Today, U.S. President Barack Obama signs into law the next round of unilateral sanctions taking aim at Iran's energy sector. With this bill, Washington is seeking to stem what many view as Tehran's imminent nuclear future. But how imminent is that future, exactly?
Some would say it is very imminent. On June 27, CIA Director Leon Panetta estimated that it would take Iran approximately two years to build a nuclear bomb if it made the decision to do so. The Wall Street Journal seized on his statement, warning hysterically on June 29 that "Iran stands barely two years from an atomic bomb that could target Israel, Europe and beyond."
Pundits, too, have consistently claimed that Iran is just around the corner from acquiring nukes. Washington Post columnist Charles Krauthammer, for example, urgently warned in July 2004, "Iran will go nuclear during the next presidential term." In January 2006, he claimed, "Iran is probably just months away." A few months later, in September, when no bomb appeared, he wrote, "The decision is no more than a year away." William Kristol, Niall Ferguson, and John Bolton, among others, have made similar claims -- and been similarly proved wrong by the passage of time.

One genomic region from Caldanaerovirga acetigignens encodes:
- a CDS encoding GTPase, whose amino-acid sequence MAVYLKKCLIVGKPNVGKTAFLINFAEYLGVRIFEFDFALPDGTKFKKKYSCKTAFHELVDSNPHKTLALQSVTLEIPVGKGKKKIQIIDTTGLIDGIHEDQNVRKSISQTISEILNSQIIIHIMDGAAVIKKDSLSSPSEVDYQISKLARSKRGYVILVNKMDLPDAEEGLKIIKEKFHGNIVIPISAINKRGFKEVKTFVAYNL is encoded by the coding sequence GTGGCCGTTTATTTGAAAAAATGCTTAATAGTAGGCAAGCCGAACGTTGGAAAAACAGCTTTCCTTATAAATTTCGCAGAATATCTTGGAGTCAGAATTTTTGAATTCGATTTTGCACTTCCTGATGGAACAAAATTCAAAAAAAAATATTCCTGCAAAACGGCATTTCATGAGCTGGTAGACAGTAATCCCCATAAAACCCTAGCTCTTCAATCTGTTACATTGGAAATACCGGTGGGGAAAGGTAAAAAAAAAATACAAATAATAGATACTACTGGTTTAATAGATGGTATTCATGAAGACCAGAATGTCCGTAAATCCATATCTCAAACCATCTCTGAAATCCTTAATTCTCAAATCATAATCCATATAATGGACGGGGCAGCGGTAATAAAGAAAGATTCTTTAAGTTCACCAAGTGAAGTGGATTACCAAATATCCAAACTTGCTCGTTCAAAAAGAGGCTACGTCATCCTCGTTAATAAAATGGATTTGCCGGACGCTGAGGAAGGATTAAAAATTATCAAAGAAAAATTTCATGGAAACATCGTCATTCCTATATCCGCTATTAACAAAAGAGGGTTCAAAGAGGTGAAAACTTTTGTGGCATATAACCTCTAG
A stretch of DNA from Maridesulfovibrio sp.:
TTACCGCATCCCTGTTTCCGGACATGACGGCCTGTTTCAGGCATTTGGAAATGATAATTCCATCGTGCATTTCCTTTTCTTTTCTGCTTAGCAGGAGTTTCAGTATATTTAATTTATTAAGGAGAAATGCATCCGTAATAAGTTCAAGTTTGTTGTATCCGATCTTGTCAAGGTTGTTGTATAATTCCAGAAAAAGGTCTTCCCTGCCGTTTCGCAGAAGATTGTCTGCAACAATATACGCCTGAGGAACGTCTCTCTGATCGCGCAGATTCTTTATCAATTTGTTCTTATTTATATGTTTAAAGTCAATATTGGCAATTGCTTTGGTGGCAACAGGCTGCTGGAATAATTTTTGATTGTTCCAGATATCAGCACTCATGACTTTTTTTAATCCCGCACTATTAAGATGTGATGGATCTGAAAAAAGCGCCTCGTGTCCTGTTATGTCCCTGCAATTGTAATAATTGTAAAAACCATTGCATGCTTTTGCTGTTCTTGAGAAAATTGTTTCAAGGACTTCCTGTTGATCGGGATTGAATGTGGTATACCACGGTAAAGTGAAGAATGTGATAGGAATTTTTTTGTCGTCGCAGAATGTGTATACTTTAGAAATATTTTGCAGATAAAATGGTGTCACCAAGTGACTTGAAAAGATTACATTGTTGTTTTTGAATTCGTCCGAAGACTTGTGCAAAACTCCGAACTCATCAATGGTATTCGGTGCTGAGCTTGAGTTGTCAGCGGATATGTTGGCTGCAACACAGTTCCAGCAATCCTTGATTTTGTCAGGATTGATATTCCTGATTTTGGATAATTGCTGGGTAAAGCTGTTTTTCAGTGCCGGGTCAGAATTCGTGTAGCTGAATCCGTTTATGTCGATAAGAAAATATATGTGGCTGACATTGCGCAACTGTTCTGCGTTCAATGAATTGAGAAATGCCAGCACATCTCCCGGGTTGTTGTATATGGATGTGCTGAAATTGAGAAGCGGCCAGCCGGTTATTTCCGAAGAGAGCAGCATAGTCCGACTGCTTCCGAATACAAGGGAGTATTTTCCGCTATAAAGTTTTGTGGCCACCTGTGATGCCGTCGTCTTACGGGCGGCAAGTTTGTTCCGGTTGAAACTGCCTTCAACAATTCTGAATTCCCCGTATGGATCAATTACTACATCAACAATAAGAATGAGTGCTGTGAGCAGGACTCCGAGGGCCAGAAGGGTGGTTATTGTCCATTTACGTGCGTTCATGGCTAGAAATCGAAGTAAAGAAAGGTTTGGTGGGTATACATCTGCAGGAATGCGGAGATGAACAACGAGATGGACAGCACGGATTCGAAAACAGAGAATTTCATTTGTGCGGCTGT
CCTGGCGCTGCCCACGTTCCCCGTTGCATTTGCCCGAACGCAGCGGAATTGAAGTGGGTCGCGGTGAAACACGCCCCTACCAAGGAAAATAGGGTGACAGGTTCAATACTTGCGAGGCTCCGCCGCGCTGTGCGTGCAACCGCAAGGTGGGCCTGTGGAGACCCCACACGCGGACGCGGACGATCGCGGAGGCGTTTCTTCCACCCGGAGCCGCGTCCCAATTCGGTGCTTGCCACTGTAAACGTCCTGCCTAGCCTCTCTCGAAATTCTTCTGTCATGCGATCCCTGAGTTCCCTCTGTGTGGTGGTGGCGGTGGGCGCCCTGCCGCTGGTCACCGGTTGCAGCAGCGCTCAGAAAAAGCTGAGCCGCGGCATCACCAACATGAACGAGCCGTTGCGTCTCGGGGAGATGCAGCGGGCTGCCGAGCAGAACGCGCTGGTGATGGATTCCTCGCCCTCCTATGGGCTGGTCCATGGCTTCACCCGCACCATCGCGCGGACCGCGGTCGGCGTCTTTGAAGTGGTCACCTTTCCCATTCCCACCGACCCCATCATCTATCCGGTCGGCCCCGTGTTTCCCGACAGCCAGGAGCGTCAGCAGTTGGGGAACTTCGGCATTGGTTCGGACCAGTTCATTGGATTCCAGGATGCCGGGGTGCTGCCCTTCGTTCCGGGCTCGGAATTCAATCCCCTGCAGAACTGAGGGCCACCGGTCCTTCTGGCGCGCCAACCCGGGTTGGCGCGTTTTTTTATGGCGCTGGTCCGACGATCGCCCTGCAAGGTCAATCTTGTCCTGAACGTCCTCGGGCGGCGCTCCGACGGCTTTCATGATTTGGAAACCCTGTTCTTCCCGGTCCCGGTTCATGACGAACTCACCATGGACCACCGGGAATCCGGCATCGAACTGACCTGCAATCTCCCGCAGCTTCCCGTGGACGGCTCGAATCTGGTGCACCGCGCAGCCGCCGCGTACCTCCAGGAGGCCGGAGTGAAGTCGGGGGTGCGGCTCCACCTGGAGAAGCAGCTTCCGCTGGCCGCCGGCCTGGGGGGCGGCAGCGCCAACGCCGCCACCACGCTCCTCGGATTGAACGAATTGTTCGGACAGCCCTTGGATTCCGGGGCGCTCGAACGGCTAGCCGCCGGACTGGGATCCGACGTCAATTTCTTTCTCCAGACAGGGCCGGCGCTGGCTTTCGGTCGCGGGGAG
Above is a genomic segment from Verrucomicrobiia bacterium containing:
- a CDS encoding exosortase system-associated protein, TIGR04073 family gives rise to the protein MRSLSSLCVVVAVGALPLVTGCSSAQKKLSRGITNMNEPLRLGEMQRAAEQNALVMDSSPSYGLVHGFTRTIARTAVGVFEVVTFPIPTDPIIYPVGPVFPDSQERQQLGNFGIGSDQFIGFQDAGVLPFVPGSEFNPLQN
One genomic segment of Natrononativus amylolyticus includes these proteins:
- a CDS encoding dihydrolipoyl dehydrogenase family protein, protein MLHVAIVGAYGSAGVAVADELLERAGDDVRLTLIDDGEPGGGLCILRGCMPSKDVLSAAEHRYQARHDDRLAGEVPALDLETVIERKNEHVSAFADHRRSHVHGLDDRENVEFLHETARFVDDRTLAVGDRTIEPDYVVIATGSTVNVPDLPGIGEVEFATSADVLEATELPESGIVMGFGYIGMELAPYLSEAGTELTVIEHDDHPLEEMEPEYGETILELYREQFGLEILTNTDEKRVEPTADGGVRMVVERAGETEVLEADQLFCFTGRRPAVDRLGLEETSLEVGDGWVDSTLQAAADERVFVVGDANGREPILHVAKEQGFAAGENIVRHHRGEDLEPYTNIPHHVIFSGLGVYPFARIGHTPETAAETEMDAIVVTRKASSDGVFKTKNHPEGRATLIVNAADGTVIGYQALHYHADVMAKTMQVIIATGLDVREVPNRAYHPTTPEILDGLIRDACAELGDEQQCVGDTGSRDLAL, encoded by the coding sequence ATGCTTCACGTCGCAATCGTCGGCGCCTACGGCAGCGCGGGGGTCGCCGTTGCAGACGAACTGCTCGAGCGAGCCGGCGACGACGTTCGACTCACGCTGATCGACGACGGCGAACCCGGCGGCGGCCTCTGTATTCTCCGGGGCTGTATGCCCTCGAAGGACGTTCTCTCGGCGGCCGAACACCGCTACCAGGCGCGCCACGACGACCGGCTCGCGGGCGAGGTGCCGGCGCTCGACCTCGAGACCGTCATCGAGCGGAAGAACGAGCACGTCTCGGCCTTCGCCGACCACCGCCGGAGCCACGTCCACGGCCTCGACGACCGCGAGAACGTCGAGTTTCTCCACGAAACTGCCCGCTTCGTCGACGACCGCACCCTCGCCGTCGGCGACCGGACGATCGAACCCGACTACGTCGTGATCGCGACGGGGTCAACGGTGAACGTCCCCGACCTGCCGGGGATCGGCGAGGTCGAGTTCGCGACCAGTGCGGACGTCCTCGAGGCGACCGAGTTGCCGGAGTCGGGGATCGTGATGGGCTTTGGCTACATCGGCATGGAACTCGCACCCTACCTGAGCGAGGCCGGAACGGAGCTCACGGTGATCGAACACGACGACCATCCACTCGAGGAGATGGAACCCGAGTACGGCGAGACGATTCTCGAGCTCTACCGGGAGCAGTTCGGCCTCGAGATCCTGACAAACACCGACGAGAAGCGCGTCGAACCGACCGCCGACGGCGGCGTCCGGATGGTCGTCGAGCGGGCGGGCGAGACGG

In fact, it is much harder to build a deliverable weapon than most pundits assume. Panetta's estimate leans toward the worst-case scenario, in which the weapons-building process proceeds perfectly smoothly. But the best expert assessments indicate that it would actually take Iran about three to five years to develop a nuclear bomb. Here's how that process would probably unfold -- and the reasons why it's not likely to happen in the timeline the doomsayers would have you believe.
Step 1: The Decision
Iran is certainly moving to acquire the technology that would enable it to make a weapon. But, as a 2009 Joint Threat Assessment by the EastWest Institute concludes, "[I]t is not clear whether [Iran] has taken the decision to produce nuclear weapons. "The regime must weigh the political and security costs of developing nuclear weapons before moving ahead. And Iran might decide, like Japan, that its needs are best served by approaching the threshold of building a bomb (acquiring the technical capability and know-how) but not actually crossing the line and risking an arms race among its rivals or a pre-emptive attack from the United States or Israel.
"Nobody knows if Iran has taken this decision," Sharon Squassoni, director of the Proliferation Prevention Program at the Center for Strategic and International Studies, told Agence France-Press on June 28. "It's more in their interest to have this ambiguity."